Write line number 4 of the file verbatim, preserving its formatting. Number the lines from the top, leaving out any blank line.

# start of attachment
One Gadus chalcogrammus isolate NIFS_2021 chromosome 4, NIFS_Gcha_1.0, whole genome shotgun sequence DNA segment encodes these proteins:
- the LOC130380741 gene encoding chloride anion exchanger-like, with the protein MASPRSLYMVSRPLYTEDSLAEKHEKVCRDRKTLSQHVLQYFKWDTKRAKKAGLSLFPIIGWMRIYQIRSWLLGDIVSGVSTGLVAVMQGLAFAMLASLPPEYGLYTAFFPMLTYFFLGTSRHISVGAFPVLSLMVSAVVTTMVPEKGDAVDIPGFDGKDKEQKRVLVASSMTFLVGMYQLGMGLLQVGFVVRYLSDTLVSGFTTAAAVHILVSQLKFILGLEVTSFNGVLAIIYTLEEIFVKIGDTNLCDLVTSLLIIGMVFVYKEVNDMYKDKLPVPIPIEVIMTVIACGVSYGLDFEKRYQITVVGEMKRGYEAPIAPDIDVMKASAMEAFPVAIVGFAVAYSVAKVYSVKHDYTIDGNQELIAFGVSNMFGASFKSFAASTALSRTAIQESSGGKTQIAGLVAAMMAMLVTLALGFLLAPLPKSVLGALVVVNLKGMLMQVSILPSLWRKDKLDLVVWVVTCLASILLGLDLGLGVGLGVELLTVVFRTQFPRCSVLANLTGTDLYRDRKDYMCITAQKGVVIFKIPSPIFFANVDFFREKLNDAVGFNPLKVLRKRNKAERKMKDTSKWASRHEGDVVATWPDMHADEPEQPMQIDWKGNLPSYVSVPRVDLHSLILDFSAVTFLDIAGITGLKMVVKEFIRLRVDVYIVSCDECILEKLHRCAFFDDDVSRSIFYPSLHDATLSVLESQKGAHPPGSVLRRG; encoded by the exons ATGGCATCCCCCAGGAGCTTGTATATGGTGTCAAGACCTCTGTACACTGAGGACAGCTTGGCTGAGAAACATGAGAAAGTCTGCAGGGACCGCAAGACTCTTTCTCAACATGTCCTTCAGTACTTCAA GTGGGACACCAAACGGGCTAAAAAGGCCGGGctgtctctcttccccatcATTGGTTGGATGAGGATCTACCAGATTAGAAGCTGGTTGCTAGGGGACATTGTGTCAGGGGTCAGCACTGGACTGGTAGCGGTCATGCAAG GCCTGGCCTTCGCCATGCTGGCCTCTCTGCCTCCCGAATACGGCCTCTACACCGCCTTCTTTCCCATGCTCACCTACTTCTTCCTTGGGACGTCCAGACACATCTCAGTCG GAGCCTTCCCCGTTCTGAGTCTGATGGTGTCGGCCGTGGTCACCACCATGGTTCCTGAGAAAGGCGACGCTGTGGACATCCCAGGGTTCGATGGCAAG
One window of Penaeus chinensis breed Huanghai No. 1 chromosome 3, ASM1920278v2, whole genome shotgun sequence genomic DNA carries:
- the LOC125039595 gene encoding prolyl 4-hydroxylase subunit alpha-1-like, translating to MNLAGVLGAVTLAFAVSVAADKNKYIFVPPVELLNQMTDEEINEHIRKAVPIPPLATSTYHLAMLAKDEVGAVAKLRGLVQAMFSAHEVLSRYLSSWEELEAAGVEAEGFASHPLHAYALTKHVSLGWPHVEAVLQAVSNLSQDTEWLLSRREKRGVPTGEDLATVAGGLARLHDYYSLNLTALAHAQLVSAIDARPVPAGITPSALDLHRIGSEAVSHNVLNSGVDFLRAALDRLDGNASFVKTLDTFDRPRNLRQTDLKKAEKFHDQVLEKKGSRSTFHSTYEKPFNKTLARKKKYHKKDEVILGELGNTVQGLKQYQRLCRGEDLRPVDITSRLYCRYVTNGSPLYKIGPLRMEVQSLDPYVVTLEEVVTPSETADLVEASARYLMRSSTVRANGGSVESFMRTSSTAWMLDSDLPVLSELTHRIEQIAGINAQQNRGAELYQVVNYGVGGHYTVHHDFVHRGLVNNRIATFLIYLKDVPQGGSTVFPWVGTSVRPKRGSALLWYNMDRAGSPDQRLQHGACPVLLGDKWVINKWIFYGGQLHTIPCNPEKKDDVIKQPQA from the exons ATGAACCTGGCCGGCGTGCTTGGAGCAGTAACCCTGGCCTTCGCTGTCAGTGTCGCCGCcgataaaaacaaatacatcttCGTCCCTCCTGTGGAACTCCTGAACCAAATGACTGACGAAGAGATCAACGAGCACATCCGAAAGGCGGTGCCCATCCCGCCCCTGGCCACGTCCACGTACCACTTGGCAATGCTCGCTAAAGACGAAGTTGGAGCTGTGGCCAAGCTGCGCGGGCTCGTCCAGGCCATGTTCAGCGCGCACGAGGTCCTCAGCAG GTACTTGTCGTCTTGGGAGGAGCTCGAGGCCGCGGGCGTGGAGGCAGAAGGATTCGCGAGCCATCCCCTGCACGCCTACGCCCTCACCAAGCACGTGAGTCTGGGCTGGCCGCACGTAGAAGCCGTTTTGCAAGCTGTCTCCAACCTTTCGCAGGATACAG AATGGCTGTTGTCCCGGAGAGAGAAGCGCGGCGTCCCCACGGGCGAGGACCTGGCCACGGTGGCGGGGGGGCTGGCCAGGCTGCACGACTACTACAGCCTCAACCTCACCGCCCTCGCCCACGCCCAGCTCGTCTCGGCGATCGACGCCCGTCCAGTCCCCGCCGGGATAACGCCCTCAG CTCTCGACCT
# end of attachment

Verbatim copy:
- the LOC125039595 gene encoding prolyl 4-hydroxylase subunit alpha-1-like, translating to MNLAGVLGAVTLAFAVSVAADKNKYIFVPPVELLNQMTDEEINEHIRKAVPIPPLATSTYHLAMLAKDEVGAVAKLRGLVQAMFSAHEVLSRYLSSWEELEAAGVEAEGFASHPLHAYALTKHVSLGWPHVEAVLQAVSNLSQDTEWLLSRREKRGVPTGEDLATVAGGLARLHDYYSLNLTALAHAQLVSAIDARPVPAGITPSALDLHRIGSEAVSHNVLNSGVDFLRAALDRLDGNASFVKTLDTFDRPRNLRQTDLKKAEKFHDQVLEKKGSRSTFHSTYEKPFNKTLARKKKYHKKDEVILGELGNTVQGLKQYQRLCRGEDLRPVDITSRLYCRYVTNGSPLYKIGPLRMEVQSLDPYVVTLEEVVTPSETADLVEASARYLMRSSTVRANGGSVESFMRTSSTAWMLDSDLPVLSELTHRIEQIAGINAQQNRGAELYQVVNYGVGGHYTVHHDFVHRGLVNNRIATFLIYLKDVPQGGSTVFPWVGTSVRPKRGSALLWYNMDRAGSPDQRLQHGACPVLLGDKWVINKWIFYGGQLHTIPCNPEKKDDVIKQPQA from the exons ATGAACCTGGCCGGCGTGCTTGGAGCAGTAACCCTGGCCTTCGCTGTCAGTGTCGCCGCcgataaaaacaaatacatcttCGTCCCTCCTGTGGAACTCCTGAACCAAATGACTGACGAAGAGATCAACGAGCACATCCGAAAGGCGGTGCCCATCCCGCCCCTGGCCACGTCCACGTACCACTTGGCAATGCTCGCTAAAGACGAAGTTGGAGCTGTGGCCAAGCTGCGCGGGCTCGTCCAGGCCATGTTCAGCGCGCACGAGGTCCTCAGCAG GTACTTGTCGTCTTGGGAGGAGCTCGAGGCCGCGGGCGTGGAGGCAGAAGGATTCGCGAGCCATCCCCTGCACGCCTACGCCCTCACCAAGCACGTGAGTCTGGGCTGGCCGCACGTAGAAGCCGTTTTGCAAGCTGTCTCCAACCTTTCGCAGGATACAG AATGGCTGTTGTCCCGGAGAGAGAAGCGCGGCGTCCCCACGGGCGAGGACCTGGCCACGGTGGCGGGGGGGCTGGCCAGGCTGCACGACTACTACAGCCTCAACCTCACCGCCCTCGCCCACGCCCAGCTCGTCTCGGCGATCGACGCCCGTCCAGTCCCCGCCGGGATAACGCCCTCAG CTCTCGACCT